“Maybe we should dance the leaves down,” Brol suggested, flapping his arms. Another trainee joined in with a mincing prance. The circle laughed.

“Do not mock what you do not understand.”

Shulen’s stern voice halted them mid-gesture.

“Very few lowlanders have even witnessed more than three of the Hundred Sacred Dances, none have ever lived among the Fanten, and none have learned their magic.”

“Come, Shulen,” Head Monk replied easily with a skeptical smile. “Surely you don’t believe the folktales about Fanten magic.”

“No,” Shulen answer solemnly, looking down at his hands. “I only believe what I have seen with my own eyes. The Fanten use ancient magic that lowlanders have forgotten – if we ever knew it at all. They hold the mists in place around the upper rim of the mountains. They dance down the rains. They keep the Great Trees smiling benevolently upon us all.”

Head Monk frowned, unconvinced.

“Eleven years ago,” Shulen continued, “I was terribly wounded in a battle. The Fanten gave me back my life.”

The orphans and trainees stared at him wide-eyed, knowing he was speaking about the fight to try to save Queen Alinore, when he was ripped apart and left for dead. Shulen’s stony face hardened with memory.

“I will not hear the Fanten disparaged. You dishonor me if you do.”

“We were just having some fun,” muttered the trainee who had been mocking the dances with Brol.

Shulen stared at them with a severe gaze.

“If you are too ignorant to honor a culture, then do not shame yourself further by mocking it.”

He placed a hand on Ari Ara’s shoulder.

“The only one in this circle who knows any of the Sacred Dances is Ari Ara.”

She blinked up at him in surprise.

“Did you not learn the common ones along with the other Fanten daughters?” he asked.

She nodded reluctantly.

“But, I am not a Fanten daughter,” she began to say.

“You must have danced the autumn one with them,” Shulen encouraged her.

Ari Ara shifted awkwardly.

“Well, all the girls learn this one.”

“Show them,” Shulen suggested, almost gently. “Teach them respect for the Fanten.”

Ari Ara scowled up at him. Next time she had him alone, she decided, she would ask him exactly how he came to know so much about the elusive Fanten ways. She opened her mouth to refuse his request – but caught sight of Brol’s sneering face across the circle. She glanced around. Regardless of whether they were orphans, monks, villagers, warriors, or nobles, all Marianans tended to regard the Fanten as some sort of half-civilized animal. Well, she thought, she could show them how wrong they were! The Fanten dances were far more complex and intricate than anything the Marianans knew.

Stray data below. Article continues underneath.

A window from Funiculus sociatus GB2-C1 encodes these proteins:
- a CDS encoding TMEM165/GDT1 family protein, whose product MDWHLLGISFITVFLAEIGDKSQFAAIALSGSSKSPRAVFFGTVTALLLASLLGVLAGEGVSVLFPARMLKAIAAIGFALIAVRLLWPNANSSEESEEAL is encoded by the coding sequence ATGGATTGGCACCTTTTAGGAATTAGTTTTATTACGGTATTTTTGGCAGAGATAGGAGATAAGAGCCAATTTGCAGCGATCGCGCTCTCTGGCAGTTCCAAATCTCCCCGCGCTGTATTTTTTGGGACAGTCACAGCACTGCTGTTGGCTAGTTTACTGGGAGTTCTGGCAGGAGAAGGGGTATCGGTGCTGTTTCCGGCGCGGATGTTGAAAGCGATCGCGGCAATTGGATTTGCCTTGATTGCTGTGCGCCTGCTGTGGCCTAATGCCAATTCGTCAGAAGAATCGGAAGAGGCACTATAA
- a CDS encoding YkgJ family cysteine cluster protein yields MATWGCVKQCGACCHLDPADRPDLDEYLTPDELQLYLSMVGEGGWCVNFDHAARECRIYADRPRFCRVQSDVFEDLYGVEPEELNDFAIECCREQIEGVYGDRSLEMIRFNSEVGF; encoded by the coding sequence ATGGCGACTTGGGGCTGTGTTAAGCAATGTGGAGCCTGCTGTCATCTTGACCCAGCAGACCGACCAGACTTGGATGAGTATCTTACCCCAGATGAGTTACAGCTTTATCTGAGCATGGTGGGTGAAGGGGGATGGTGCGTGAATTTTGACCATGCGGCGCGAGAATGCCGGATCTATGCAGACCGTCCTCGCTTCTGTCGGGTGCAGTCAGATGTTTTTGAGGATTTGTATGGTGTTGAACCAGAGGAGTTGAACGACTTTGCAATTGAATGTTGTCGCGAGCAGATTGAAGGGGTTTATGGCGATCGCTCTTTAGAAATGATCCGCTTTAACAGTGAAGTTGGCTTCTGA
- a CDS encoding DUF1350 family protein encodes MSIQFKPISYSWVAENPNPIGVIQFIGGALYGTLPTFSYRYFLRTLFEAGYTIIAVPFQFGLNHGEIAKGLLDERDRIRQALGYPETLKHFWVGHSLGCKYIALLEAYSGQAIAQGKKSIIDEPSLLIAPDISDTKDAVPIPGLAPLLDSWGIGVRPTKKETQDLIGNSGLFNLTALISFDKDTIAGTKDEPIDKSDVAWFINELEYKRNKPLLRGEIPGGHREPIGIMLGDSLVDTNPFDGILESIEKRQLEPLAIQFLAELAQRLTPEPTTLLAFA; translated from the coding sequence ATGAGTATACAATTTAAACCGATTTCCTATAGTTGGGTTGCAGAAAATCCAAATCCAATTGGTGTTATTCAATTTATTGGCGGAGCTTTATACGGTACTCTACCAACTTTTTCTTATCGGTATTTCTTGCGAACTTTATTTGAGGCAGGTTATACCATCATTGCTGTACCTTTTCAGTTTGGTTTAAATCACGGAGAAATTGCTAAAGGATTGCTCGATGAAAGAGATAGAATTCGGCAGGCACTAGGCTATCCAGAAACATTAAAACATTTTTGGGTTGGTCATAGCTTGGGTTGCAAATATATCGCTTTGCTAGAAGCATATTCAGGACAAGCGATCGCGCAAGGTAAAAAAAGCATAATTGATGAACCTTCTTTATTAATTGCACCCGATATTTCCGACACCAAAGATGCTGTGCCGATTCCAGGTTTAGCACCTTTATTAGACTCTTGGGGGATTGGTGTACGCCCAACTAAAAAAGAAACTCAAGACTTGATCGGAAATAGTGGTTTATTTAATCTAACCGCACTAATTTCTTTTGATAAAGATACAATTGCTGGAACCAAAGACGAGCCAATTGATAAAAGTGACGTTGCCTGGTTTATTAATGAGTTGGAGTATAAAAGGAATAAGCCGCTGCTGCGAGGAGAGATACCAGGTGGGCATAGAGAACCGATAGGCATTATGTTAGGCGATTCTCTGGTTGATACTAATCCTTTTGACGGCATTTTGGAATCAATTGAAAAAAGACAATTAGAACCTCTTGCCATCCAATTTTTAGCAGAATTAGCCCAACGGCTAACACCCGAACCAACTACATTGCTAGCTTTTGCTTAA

Ari Ara picked her way through the orphans to an open section of the courtyard. She dropped her head, listening to the distant drums and the quiet whispers of the monks. It was odd dancing so far from the other Fanten. The dance was meant for a swirl of bodies, each tumbling over and over in the glorious cacophony of autumn. She waited for the spirit to rise within her. A Fanten never moved until the spirit arrived.

Someone snickered.

Help me, she begged the Fanten ancestors, certain they walked the mountains tonight along with all the other ghosts. Help me, she cried silently to any that listened in the darkness.

The flames cracked. The circle flinched. The drums thundered unexpectedly. Ari Ara glanced at the fire and heard voices on the cold breath of the wind.

Dance, young one, show them. We will dance with you.

Beyond the light of the flames and the waiting eyes of the orphans and trainees, above the chanting monks, up over the roofline of the monastery, hovering in the darkness were the forms of the Ones Who Slid Through Mist, the ancient Fanten ancestors, hundreds of them. Ari Ara saw them dancing the sacred dance, falling and tumbling in the motions of the wind-blown leaves. Like all of the Fanten daughters, she had been taught to follow the elder women and to learn the dance by mimicking their motions. And so, in Monk’s Hand Monastery, she fixed her eyes on the ancient spirits and followed their lead.

She did not know that she was moving in ways that even the living Fanten across the valley did not know, learning motions from the ancestors that had been lost over the years, dancing in patterns that the Fanten dancers in the forest would give their prize sheep to see. She could not see the stunned expressions of the orphans, trainees, and monks as she danced a ritual that predated the time of the Three Brothers and harkened back to when the Great Trees and Fanten Grandmothers were sisters, bound by breath and the primordial task of turning the world through the seasons. She could not see the living humans watch her eyes trace the dances of the ancestors as her body eerily whirled and trembled with the hint of death and transformation, the closing gate of autumn and the opening door of winter. She could not see the Head Monk’s mouth fall open as she shuddered in the motions of the shaking forests and rolled in the dry scrapes of leaves and branches. She could not see Shulen’s expression as a hint of tears rose in the Stone One’s eyes, and his lips trembled shut over memories no one knew about, memories of another time when he had watched the Fanten dance.

She saw nothing but the ancestor spirits and the eternal movement of the dance.

 

Read the rest of the story by getting a copy of The Way Between! Find ebooks here. And get a copy directly from the author here.

ARivera New Hatuthor/Activist Rivera Sun, syndicated by PeaceVoice, is the author of The Way Between, The Dandelion Insurrection, Billionaire Buddha and Steam Drills, Treadmills, and Shooting Stars, the cohost of Love (and Revolution) Radio, and the co-initiator of Live Share Grow: A Movement for the 100%. She is a trainer and social media coordinator for Campaign Nonviolence and Pace e Bene. Sun attended the James Lawson Institute on Strategic Nonviolent Resistance in 2014 and her essays on social justice movements appear in Counterpunch, Truthout and Popular Resistance. www.riverasun.com